combine water, yeast, sugar and salt and mix well then let sit until proofed (puffy bubbles will form). add flour 1 cup at a time and either stir by hand or in your mixer. If stirring by hand, when the dough gets too stiff to stir, turn it out onto a floured surface and knead while adding the rest of the flour a little at the time. If using a mixer, when the dough gets stiff and still sticky, switch from your flat beater to your dough hook. Knead dough until it is as smooth as a baby's behind. Place in a well-oiled bowl, turn to coat both sides with oil, cover with a damp cloth and put in a warm spot (about 90-100 degrees) and allow to rise until doubled (about and hour). Punch down. separate into 2 equal pieces and knead each piece for a couple of minutes then shape in 2 9x5 loaf pans. cover again and allow to rise about 30 minutes more. Place in a 425 degree oven for 10 minutes, then switch to 350 for 20 minutes without opening the door. Cool on racks.

Now granted, there are a million variations of bread, and I have made a ton of them, but a good old fashioned plain loaf is really tasty some days.

Wednesday, August 13, 2008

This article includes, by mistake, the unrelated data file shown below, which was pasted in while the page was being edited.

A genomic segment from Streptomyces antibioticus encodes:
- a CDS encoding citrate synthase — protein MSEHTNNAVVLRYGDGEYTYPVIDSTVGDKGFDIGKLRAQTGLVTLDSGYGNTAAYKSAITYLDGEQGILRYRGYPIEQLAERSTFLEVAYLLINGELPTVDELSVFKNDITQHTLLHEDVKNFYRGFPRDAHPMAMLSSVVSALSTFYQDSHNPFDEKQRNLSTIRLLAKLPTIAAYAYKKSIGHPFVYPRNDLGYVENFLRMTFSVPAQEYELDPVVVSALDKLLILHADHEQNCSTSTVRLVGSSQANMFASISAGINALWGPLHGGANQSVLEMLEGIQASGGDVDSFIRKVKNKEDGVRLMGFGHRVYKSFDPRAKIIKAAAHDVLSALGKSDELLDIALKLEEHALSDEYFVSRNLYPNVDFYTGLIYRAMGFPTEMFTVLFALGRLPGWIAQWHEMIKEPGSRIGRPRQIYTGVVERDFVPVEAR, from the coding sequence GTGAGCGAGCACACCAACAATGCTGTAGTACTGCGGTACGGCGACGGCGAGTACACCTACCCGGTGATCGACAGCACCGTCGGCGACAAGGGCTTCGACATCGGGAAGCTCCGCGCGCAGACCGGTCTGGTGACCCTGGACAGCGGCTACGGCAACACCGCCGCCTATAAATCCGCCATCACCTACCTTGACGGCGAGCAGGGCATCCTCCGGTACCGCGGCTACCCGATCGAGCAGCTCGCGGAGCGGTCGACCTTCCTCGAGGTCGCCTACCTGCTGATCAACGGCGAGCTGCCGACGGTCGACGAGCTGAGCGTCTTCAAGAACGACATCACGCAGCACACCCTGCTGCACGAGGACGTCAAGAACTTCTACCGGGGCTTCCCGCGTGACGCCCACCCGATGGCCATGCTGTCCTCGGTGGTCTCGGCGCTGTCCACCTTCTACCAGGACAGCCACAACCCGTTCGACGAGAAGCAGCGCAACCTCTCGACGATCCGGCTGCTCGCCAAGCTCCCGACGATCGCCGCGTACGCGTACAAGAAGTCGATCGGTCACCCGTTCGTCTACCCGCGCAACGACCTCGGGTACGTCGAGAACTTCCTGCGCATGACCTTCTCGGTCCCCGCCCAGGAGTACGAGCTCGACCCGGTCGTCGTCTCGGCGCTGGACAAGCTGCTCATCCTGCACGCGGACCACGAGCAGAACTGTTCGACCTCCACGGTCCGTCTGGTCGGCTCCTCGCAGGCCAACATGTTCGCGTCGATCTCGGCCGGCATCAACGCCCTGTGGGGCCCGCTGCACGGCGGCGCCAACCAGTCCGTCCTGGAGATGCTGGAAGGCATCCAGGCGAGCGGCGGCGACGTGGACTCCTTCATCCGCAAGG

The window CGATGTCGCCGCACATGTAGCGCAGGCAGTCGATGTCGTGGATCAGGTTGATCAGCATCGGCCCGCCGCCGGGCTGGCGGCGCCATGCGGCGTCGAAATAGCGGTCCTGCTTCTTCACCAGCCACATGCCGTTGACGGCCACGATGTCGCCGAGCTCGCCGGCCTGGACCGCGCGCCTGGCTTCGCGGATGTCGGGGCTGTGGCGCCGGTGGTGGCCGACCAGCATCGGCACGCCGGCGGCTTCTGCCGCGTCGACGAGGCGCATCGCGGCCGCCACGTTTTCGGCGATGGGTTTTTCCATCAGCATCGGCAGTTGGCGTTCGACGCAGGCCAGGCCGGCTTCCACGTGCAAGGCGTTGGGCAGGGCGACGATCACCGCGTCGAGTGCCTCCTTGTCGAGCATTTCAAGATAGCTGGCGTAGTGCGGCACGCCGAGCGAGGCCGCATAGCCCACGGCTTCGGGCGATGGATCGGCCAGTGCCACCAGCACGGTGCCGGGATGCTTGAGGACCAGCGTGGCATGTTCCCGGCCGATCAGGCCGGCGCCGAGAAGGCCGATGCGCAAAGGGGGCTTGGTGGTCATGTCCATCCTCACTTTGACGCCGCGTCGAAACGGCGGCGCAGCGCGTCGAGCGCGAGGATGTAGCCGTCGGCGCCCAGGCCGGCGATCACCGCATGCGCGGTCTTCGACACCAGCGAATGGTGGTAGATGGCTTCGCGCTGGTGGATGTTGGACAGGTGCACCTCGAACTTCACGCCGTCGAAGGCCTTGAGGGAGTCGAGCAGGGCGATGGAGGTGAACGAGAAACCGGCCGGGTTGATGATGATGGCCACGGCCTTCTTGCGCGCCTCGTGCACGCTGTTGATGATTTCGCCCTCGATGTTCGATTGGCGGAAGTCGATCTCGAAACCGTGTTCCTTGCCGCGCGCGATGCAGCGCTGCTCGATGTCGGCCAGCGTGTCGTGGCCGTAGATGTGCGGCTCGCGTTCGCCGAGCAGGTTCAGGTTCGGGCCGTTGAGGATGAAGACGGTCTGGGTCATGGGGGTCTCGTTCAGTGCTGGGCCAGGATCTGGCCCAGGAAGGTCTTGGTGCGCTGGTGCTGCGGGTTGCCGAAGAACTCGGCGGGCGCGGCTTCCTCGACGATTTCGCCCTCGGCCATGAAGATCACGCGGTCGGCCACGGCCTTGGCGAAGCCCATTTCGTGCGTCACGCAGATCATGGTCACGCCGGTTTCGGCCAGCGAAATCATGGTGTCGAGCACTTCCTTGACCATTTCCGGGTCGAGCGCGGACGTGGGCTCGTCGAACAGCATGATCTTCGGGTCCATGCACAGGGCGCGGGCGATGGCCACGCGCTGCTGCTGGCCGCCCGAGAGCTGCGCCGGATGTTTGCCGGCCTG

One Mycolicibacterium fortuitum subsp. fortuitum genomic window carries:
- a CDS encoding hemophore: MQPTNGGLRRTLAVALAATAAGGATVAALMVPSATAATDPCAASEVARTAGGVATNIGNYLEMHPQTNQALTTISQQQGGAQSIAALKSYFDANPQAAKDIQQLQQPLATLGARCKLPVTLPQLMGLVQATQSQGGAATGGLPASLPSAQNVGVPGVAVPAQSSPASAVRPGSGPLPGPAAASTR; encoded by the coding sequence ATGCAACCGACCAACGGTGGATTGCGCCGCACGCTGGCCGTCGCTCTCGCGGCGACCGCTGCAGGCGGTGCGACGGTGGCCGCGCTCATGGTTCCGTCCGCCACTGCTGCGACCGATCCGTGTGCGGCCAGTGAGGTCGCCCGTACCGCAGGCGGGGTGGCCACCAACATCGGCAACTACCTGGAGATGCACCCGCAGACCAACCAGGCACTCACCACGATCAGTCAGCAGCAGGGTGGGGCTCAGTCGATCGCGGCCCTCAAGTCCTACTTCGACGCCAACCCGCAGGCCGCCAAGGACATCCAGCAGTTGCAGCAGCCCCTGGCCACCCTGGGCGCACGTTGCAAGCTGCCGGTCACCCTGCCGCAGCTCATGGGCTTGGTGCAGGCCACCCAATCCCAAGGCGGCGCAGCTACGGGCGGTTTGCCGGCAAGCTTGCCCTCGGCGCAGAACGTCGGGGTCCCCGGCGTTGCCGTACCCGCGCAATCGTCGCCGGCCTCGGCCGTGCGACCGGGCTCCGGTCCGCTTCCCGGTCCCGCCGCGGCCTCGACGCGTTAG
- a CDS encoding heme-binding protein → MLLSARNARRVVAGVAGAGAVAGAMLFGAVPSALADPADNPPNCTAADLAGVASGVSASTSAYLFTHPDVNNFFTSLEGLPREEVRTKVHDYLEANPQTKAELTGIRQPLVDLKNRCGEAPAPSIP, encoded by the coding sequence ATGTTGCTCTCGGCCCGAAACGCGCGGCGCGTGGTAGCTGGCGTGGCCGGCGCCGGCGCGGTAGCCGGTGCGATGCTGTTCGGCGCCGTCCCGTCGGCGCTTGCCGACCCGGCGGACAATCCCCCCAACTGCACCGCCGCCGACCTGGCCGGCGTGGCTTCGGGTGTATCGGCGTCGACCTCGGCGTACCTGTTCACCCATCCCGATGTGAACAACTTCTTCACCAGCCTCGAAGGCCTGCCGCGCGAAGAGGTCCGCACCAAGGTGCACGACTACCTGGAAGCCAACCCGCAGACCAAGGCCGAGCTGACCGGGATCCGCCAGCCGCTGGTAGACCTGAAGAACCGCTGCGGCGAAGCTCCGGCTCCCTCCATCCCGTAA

This is one area where I am not exceedingly creative. My husband loves plain old white rice with salt and butter, he also loves it cooked just a little on the sticky side. I love basmati rice or wild rice. My youngest son will eat just about any type or flavor of rice and my oldest son won't touch rice with a ten foot pole. The problem is, about 4 months ago, I bought a 25lb bag of plain white rice from Sam's just before it's price went up, I think I paid about .20 a pound. Anyway, I have a lots of rice left and only a few ways I normally use it: white rice with butter, rice pilaf, fried rice and in a casserole.

I NEED IDEAS! PLEASE HELP! leave an idea or a recipe in the comments section please!!!

Monday, August 11, 2008

Small Machines